In the church I attended as a kid, there was an answer to every question. I was a pretty inquizzitive kid, so there were lots of questions. Sometimes the answer I got was terrible, but there was always an answer. These answers were most often derived from applying the scientific method to various parts of scripture. “What is heaven like?” Let’s look for a precise literal description in Revelation 21. “If God created the world in seven days, when did the dinosaurs live?” There were no dinosaurs, the world is really only 6000 years old, end of discussion. I always found the answers lacking. They were answers, sure, but they never really clicked for me. It was just like asking “the ultimate question” and getting “42” back as an answer. It was an answer, but it doesn’t make sense!

I remember the first time that I went to a church that used a more traditional liturgy in its worship, and there was a curious little phrase that stood out to me. It was during the communion time, and the pastor said, “Let us proclaim the mystery of the faith.” This phrase isn’t anything new, as it goes back all the way back to ancient Christianity, but it was certainly something I hadn’t ever heard before. Mystery?! There isn’t supposed to be anything mysterious about faith, because the Bible has all the answers! Or so I had been told. Imagine my surprise when I learned that this phrase actually comes from the Bible itself.

In the book of 1 Timothy, Paul uses this phrase to describe people who are qualified to serve in the church as deacons. That they must be “committed to the mystery of the faith.” Paul uses the word “mystery” (in Greek, mysterion) to mean something that was hidden that God has revealed to his people. Paul tells us that, yes, there is an answer to the ultimate question and that it is indeed beyond our reach. However, it is not beyond the reach of God, and God has chosen to reveal some of that answer to us. God did this through scripture, through the prophets of old, but most of all God revealed himself to us through Jesus. The Bible, therefore, isn’t a science textbook but rather an instrument of God’s revelation.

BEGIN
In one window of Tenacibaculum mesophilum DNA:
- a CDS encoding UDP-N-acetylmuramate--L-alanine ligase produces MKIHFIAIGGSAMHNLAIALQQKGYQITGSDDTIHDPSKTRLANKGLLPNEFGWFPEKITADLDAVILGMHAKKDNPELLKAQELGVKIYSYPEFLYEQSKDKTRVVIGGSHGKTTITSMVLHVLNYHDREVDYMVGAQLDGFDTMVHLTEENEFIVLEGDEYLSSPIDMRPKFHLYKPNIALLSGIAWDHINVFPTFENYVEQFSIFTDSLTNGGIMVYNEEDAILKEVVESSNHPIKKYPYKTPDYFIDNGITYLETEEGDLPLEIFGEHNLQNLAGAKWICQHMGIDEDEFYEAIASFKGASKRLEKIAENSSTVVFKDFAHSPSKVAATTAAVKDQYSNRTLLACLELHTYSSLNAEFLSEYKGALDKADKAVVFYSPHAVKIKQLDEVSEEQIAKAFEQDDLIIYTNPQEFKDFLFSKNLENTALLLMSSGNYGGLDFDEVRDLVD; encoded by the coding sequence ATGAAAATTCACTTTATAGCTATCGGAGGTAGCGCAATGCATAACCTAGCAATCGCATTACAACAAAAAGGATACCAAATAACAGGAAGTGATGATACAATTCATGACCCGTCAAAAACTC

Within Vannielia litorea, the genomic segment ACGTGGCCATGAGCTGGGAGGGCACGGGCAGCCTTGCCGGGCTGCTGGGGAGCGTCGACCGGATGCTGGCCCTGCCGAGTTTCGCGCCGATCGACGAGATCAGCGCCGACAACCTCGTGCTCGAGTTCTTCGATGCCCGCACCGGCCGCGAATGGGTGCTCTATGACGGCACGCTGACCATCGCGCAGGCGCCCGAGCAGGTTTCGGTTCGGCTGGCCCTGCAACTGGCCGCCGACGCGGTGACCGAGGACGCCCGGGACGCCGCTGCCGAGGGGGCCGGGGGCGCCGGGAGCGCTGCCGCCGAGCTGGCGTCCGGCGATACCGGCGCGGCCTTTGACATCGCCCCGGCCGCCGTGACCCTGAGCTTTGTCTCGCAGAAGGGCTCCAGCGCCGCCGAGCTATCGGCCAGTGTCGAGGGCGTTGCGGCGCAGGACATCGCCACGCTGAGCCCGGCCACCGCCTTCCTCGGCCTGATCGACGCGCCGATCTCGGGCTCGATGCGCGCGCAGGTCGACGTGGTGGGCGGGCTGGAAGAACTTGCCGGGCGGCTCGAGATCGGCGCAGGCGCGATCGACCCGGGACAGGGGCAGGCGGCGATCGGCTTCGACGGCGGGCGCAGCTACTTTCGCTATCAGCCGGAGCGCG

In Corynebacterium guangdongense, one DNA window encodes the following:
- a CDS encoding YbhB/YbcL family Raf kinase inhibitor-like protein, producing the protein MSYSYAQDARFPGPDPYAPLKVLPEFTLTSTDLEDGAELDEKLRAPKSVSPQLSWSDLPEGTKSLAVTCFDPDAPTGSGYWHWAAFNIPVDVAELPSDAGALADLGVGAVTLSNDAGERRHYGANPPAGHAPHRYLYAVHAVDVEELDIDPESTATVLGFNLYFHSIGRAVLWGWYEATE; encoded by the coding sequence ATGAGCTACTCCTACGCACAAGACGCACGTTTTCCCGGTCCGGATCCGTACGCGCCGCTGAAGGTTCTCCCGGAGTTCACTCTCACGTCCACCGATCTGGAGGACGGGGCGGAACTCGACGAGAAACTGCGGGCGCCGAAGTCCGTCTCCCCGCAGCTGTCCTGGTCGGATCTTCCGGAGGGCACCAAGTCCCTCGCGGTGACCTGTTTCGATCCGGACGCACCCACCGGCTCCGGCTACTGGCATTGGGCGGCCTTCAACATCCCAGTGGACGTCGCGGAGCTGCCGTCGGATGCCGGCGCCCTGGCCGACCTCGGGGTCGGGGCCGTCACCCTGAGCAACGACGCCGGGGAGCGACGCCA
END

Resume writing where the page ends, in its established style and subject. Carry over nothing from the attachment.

The distinction of what this means precisely is summed up well by Paul in 1 Corinthians 13, where he tells us that what we understand about life, the universe, and everything is like looking through a darkened piece of glass, much like being on the mirror side of a two-way mirror. We catch glimpses of the eternal truth of God, but only that. When we look through the glass, we can only see that on the other side which is brightest.

As a Christian I believe there is an answer to the ultimate question, and that answer is a relationship with God. This is an answer not derived through the scientific method, but an answer given to us by God himself. He has revealed enough about himself that we can know how to live our lives and experience his love, but he has not given us every answer to every question… and God expects us to be okay with that. Over the years, I have had to learn to be okay with that.

And so, I believe that people can experience salvation from sin and death because Jesus died and rose again. I don’t know how (though I have some theories), but because Jesus was dead one moment and alive the next, I trust and have faith that it is the case. I believe that when Christians have communion, we meet Jesus and experience his presence in a unique way. I don’t know how, but because Jesus said, “This is my body… this is my blood,” I trust and have faith that it is the case. And that is exactly the beautiful thing about allowing mystery to play a part in my religious life: I have found myself trusting in God more.

There are many questions I have about life, the universe, and everything that are still unanswered. But that’s okay. I have found comfort in the mystery of the faith. I don’t need to know everything to know God.

cagle_stephenRev. Stephen Cagle is a United Methodist pastor and serves as an associate at Claremore First United Methodist Church in Claremore, OK.  He is the husband of Ashley and first of his name.  Stephen has a background in the world of technology and spent many formative years of his life going to hardcore and punk shows.  His top three spiritual influences are: John Wesley, Søren Kierkegaard, and the band mewithoutYou.